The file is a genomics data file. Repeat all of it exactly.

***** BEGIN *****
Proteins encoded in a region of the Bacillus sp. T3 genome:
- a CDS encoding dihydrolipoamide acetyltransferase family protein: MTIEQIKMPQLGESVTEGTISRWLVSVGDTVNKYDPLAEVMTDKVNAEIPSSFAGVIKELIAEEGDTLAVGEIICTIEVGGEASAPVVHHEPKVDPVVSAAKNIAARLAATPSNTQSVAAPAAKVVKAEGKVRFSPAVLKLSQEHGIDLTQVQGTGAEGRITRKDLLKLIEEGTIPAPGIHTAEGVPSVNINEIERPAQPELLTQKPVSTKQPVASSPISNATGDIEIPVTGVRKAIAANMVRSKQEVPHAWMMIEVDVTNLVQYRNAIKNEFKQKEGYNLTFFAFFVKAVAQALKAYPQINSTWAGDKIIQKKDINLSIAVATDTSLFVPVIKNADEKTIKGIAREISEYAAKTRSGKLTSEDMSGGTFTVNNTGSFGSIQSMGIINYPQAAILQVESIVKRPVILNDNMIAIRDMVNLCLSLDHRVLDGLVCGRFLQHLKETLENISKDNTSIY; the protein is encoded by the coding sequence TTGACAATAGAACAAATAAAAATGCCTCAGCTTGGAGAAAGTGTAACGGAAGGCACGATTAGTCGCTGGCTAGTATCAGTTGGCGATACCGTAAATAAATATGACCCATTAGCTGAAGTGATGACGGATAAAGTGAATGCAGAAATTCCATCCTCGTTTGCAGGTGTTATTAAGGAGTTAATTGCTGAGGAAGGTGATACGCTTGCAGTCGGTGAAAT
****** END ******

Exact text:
Proteins encoded in a region of the Bacillus sp. T3 genome:
- a CDS encoding dihydrolipoamide acetyltransferase family protein: MTIEQIKMPQLGESVTEGTISRWLVSVGDTVNKYDPLAEVMTDKVNAEIPSSFAGVIKELIAEEGDTLAVGEIICTIEVGGEASAPVVHHEPKVDPVVSAAKNIAARLAATPSNTQSVAAPAAKVVKAEGKVRFSPAVLKLSQEHGIDLTQVQGTGAEGRITRKDLLKLIEEGTIPAPGIHTAEGVPSVNINEIERPAQPELLTQKPVSTKQPVASSPISNATGDIEIPVTGVRKAIAANMVRSKQEVPHAWMMIEVDVTNLVQYRNAIKNEFKQKEGYNLTFFAFFVKAVAQALKAYPQINSTWAGDKIIQKKDINLSIAVATDTSLFVPVIKNADEKTIKGIAREISEYAAKTRSGKLTSEDMSGGTFTVNNTGSFGSIQSMGIINYPQAAILQVESIVKRPVILNDNMIAIRDMVNLCLSLDHRVLDGLVCGRFLQHLKETLENISKDNTSIY; the protein is encoded by the coding sequence TTGACAATAGAACAAATAAAAATGCCTCAGCTTGGAGAAAGTGTAACGGAAGGCACGATTAGTCGCTGGCTAGTATCAGTTGGCGATACCGTAAATAAATATGACCCATTAGCTGAAGTGATGACGGATAAAGTGAATGCAGAAATTCCATCCTCGTTTGCAGGTGTTATTAAGGAGTTAATTGCTGAGGAAGGTGATACGCTTGCAGTCGGTGAAAT